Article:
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Web inventor: Closing digital divide must be top priority

FILE - In this March 12, 2019, file photo, English computer scientist Tim Berners-Lee, best known as the inventor of the World Wide Web, delivers a speech during an event at the CERN in Meyrin near Geneva, Switzerland, marking 30 years of World Wide Web. Berners-Lee said Thursday, June 11, 2020 the COVID-19 pandemic demonstrates the gross inequality of a world where almost half the population is unable to connect, telling a high-level U.N. meeting our number one focus must be to close the digital divide. (Fabrice Coffrini/Pool, Keystone via AP, File)
FILE - In this March 12, 2019, file photo, English computer scientist Tim Berners-Lee, best known as the inventor of the World Wide Web, delivers a speech during an event at the CERN in Meyrin near Geneva, Switzerland, marking 30 years of World Wide Web. Berners-Lee said Thursday, June 11, 2020 the COVID-19 pandemic demonstrates the gross inequality of a world where almost half the population is unable to connect, telling a high-level U.N. meeting our number one focus must be to close the digital divide. (Fabrice Coffrini/Pool, Keystone via AP, File)

TANZANIA – World Wide Web inventor Tim Berners-Lee said Thursday the COVID-19 pandemic demonstrates “the gross inequality” of a world where almost half the population is unable to connect to the internet.

He told a high-level U.N. meeting “our number one focus must be to close the digital divide.”

Some 3.5 billion people have missed out on the “lifeline” the internet has provided during the coronavirus crisis that has enabled work, education and social connections online, Berners-Lee said.

“This inequality is a barrier to wider equality, and we know it most affects those who are already marginalized — people in developing countries, those on low incomes, and of course, women and girls, he said. “Men remain 21 percent more likely than women to be online, and 52 percent more likely in the least developing countries.”

He spoke at the online launch of U.N. Secretary-General Antonio Guterres’ Roadmap for Digital Cooperation.

A first step is to develop new financial models to provide affordable connectivity to the Internet for everyone by 2030.

Tackling inequality requires raising the bar from basic access to ensuring that people have “meaningful connectivity” to the Internet “that must include data and devices to use the full power of it,” Berners-Lee said.

When people do get online, they must also find that it is safe, participants said.

The digital world has many benefits, but also has been “gravely misused,” Guterres said.

“Hate speech, discrimination and abuse are on the march in digital spaces,” the U.N. chief said. “Misinformation campaigns put health and lives at risk. ... Life-threatening cyber attacks on hospital systems threaten to disrupt lifesaving care.”

The Roadmap for Digital Cooperation aims “to connect, respect, and protect people in the digital age” by promoting open data, open artificial intelligence and financing models and open source software, Guterres said.

It also calls for expanded training, data protection and privacy, and offers the U.N. as a platform for cooperation to ensure that artificial intelligence is trustworthy, respects human rights and promotes peace.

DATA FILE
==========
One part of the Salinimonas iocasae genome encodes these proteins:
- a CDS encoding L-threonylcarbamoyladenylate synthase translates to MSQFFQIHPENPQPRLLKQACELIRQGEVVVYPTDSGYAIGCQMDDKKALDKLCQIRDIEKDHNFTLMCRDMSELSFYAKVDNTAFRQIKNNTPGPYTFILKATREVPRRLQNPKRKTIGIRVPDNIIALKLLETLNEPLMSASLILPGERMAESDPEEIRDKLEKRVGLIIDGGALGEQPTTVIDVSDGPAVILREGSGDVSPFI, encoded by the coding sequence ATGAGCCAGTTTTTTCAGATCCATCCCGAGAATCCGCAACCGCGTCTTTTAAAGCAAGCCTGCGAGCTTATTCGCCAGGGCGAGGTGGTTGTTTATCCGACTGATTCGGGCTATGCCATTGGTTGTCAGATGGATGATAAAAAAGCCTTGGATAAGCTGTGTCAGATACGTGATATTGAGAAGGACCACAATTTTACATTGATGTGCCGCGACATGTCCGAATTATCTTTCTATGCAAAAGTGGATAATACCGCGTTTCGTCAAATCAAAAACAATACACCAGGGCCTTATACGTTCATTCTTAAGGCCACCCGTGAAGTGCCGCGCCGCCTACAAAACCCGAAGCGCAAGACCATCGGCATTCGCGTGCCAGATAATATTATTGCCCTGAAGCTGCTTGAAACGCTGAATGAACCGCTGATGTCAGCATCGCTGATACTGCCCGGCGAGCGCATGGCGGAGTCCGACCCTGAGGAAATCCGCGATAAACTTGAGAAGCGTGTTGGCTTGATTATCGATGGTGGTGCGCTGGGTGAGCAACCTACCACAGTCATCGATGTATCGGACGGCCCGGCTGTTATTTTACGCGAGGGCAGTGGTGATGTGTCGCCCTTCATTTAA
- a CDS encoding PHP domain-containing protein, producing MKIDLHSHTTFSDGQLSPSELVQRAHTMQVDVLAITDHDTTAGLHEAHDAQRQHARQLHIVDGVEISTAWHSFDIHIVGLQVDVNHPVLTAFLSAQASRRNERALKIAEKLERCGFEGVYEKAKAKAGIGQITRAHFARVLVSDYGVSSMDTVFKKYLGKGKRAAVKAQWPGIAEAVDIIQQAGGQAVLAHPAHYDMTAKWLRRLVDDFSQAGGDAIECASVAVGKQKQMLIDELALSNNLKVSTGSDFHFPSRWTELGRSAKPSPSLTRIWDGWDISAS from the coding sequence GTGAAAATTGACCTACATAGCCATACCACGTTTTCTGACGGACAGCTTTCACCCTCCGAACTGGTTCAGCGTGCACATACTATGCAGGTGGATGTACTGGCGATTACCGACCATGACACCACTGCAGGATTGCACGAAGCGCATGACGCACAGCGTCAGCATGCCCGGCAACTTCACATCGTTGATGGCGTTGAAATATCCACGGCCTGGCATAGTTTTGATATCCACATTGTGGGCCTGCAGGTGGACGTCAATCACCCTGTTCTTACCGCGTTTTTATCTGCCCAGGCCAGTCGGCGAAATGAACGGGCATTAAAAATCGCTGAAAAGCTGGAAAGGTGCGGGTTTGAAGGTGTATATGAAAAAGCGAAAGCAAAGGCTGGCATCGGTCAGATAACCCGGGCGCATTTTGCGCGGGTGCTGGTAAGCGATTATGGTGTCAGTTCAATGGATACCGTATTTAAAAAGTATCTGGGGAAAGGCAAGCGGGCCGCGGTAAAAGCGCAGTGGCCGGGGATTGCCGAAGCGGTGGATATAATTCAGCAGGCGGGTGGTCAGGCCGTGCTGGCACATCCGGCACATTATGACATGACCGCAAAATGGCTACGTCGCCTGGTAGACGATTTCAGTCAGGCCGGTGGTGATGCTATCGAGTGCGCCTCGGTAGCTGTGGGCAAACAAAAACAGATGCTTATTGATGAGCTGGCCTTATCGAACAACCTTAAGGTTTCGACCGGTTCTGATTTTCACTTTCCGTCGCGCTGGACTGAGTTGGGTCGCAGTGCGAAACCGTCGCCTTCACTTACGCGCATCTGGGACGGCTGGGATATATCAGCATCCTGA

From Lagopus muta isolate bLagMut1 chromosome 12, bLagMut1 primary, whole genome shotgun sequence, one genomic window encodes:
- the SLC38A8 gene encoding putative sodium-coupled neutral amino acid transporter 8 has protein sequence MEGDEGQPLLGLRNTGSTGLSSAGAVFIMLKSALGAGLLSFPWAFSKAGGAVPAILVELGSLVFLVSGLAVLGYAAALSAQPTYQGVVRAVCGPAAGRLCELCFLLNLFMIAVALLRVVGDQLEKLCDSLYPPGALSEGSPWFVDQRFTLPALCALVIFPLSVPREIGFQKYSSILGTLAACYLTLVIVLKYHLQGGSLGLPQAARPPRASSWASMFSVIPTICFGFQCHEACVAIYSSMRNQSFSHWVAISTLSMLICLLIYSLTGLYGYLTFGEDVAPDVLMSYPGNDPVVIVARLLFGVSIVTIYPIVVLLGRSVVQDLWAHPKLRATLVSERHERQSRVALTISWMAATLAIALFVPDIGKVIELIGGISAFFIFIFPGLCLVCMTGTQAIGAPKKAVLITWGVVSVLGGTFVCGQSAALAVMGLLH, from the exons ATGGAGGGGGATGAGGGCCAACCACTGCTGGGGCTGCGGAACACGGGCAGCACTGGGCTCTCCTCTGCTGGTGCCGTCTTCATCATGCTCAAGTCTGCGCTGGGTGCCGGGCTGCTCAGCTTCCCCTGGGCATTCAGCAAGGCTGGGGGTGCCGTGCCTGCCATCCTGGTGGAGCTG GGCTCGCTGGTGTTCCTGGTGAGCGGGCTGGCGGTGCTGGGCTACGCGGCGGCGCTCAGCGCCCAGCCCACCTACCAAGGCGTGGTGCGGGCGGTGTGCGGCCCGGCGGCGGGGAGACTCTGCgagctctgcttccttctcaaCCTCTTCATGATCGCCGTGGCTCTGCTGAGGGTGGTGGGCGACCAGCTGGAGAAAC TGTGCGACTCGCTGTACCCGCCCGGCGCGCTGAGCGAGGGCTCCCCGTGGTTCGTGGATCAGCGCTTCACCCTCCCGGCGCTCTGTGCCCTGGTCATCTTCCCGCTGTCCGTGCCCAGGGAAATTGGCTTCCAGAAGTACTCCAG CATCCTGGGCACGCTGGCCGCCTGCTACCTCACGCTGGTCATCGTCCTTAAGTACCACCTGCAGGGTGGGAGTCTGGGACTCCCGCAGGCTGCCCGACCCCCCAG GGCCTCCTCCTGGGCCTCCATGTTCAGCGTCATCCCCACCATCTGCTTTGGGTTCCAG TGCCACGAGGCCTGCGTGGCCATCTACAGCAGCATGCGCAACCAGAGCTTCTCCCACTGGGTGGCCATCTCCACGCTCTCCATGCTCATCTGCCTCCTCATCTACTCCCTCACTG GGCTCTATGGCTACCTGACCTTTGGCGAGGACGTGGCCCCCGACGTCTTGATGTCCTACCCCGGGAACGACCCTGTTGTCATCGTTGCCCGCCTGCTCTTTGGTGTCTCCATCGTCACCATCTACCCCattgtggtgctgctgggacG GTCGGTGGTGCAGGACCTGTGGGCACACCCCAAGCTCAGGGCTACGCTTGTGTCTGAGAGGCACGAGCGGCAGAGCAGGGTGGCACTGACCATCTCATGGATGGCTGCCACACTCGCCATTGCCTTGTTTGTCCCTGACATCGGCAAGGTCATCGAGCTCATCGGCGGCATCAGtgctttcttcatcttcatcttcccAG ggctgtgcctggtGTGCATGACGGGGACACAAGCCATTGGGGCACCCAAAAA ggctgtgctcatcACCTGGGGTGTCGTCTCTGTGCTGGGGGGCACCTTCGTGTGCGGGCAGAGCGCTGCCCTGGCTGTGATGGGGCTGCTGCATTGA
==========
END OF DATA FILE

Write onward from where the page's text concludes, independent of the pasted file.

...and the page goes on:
“Unless we address digital instability and inequality, they will continue to exacerbate physical instability and inequality,” Guterres said, warning that digital divides risk becoming “the new face of insecurity and conflict.”

The World Wide Web Foundation, co-founded by Berners-Lee, helped develop the Roadmap. Last year it launched the “Contract for the Web,” a global action plan for governments, companies and civil society to counter growing anti-democratic activity on the internet and keep knowledge freely available.

The contract has 1,300 endorsements and the foundation is developing ways for governments and companies to show how they're living up to commitments to achieve a “safe and empowering web, connecting the unconnected, respecting privacy (and) fighting misinformation,” Berners-Lee said.

Since the onset of the COVID-19 crisis, internet usage has jumped 70 percent, the use of communication apps has grown by 300 percent and virtual collaboration tools by 600 percent. Some video streaming services have grown 20-fold, said Klaus Schwab, executive chairman of the World Economic Forum.

But he said only about half of the world has internet access. Of the 25 least connected countries, 21 are in Africa.

The World Economic Forum has worked with the industry partners, the International Telecommunication Union, the World Bank and GSM — which represents the interests of mobile operators worldwide — and others to develop plans for private-public collaboration on expanding digital connectivity.

“This has already been shared with 170 countries and is in active use,” he said. “This fast track partnership is deeply encouraging."

Schwab called for “ambitious” action on digital access and investment in innovative financing models. He noted only 1% of funding from global development banks goes to digital infrastructure.

Redefining rules for cyberspace is just as important as building digital infrastructure, said Ajay Banga, incoming chair of the International Chamber of Commerce and the president and CEO of Mastercard.

“Now is the time to focus on protecting the entire digital ecosystem and a global population of users rather than discreet parts of the system,” Banga said.

“We must rebuild better, more resilient, more inclusive,” Vodaphone CEO Nick Read told the forum. “The (U.N.) roadmap is crucial for this.”